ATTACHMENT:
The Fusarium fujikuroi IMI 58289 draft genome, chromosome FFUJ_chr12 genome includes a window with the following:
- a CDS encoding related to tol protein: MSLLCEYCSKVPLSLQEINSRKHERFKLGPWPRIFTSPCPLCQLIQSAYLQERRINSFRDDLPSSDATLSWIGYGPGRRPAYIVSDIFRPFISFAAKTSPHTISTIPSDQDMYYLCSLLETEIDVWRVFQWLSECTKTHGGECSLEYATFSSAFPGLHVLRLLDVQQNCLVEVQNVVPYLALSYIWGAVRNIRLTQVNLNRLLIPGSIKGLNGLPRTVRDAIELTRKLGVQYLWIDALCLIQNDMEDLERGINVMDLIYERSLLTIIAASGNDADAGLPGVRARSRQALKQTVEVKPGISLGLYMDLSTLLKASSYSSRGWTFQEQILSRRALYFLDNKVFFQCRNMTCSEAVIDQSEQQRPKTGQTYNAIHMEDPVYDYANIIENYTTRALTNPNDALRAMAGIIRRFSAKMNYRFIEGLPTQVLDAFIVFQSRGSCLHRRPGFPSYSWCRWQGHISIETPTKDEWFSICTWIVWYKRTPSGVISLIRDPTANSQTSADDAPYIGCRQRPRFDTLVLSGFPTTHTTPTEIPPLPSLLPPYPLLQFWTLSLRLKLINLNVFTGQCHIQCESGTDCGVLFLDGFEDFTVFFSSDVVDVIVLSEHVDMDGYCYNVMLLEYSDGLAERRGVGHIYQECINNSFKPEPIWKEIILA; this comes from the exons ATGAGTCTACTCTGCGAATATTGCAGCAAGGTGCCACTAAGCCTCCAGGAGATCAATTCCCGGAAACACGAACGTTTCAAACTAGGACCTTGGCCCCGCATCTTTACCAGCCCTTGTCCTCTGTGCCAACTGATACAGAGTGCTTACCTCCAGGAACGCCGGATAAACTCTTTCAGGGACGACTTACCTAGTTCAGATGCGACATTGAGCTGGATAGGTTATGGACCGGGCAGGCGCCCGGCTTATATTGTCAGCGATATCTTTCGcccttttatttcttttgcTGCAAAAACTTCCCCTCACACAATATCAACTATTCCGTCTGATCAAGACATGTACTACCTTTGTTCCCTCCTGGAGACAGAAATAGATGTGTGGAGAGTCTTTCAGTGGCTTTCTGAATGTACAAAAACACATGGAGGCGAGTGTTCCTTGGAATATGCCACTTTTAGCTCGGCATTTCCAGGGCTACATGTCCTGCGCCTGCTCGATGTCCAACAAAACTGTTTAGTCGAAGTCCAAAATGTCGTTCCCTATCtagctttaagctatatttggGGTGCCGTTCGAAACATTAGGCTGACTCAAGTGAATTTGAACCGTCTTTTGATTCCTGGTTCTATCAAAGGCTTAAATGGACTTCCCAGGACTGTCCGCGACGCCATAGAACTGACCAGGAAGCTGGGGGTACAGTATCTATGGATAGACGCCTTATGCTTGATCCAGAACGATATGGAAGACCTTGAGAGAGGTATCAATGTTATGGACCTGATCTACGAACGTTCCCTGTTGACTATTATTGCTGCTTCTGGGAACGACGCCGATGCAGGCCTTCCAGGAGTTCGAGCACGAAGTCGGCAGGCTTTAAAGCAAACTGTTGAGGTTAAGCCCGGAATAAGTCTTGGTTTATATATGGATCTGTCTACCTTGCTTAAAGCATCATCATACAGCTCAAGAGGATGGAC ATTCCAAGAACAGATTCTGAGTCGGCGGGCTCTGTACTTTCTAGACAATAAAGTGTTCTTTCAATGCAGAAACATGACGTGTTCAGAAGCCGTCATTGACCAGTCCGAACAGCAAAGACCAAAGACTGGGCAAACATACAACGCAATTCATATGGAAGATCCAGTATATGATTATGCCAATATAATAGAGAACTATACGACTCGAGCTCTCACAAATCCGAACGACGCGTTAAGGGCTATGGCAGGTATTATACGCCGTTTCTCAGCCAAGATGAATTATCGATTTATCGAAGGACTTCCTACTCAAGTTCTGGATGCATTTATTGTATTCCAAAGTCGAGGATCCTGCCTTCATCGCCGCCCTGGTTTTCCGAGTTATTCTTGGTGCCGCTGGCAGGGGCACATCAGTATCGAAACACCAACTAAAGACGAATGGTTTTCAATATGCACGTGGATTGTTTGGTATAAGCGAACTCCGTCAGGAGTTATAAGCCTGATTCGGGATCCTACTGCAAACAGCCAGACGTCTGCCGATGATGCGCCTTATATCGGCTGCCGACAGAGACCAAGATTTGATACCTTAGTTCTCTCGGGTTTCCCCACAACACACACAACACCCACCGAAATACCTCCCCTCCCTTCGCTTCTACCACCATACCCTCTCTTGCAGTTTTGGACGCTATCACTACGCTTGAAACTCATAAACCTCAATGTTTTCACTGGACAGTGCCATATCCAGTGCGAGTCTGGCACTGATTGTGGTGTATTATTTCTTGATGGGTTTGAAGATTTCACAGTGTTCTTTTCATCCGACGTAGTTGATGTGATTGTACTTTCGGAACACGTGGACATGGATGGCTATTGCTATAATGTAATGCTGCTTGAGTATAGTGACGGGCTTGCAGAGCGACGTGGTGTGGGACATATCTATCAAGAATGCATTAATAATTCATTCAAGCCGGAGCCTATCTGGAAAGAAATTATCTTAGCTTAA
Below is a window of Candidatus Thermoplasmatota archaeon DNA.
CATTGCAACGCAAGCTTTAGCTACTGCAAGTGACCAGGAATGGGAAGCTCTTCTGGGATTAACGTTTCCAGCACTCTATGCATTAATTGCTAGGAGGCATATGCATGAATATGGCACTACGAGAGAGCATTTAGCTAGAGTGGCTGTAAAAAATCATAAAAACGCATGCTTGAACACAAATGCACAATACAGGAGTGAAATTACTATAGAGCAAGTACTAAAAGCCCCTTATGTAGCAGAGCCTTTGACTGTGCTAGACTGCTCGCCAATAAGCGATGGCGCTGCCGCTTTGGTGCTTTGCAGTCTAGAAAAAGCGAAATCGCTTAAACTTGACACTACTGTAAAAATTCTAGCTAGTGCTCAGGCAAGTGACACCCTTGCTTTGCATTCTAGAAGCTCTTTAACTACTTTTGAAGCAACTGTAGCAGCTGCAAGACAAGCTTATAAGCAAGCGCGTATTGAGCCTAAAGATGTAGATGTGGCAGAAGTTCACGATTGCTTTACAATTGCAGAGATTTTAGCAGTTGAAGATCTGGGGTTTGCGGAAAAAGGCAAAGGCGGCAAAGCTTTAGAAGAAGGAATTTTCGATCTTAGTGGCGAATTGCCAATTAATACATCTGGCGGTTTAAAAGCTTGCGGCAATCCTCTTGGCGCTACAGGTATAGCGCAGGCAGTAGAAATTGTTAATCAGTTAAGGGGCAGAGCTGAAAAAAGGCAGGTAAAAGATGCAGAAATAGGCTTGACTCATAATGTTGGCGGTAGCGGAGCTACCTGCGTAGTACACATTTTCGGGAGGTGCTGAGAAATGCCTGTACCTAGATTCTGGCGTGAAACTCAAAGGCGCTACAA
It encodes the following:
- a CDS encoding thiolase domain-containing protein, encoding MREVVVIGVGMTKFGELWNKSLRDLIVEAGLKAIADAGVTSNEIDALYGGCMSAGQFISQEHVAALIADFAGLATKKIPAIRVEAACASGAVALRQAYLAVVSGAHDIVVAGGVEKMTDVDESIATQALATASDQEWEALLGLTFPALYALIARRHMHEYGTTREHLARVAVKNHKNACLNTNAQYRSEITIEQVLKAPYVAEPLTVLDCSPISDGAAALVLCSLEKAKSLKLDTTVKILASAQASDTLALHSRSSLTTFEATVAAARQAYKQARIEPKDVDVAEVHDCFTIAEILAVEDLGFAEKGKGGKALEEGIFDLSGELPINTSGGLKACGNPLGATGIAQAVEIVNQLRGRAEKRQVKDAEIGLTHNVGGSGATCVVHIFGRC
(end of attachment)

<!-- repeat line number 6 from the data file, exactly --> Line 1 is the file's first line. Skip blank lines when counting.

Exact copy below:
- a CDS encoding thiolase domain-containing protein, encoding MREVVVIGVGMTKFGELWNKSLRDLIVEAGLKAIADAGVTSNEIDALYGGCMSAGQFISQEHVAALIADFAGLATKKIPAIRVEAACASGAVALRQAYLAVVSGAHDIVVAGGVEKMTDVDESIATQALATASDQEWEALLGLTFPALYALIARRHMHEYGTTREHLARVAVKNHKNACLNTNAQYRSEITIEQVLKAPYVAEPLTVLDCSPISDGAAALVLCSLEKAKSLKLDTTVKILASAQASDTLALHSRSSLTTFEATVAAARQAYKQARIEPKDVDVAEVHDCFTIAEILAVEDLGFAEKGKGGKALEEGIFDLSGELPINTSGGLKACGNPLGATGIAQAVEIVNQLRGRAEKRQVKDAEIGLTHNVGGSGATCVVHIFGRC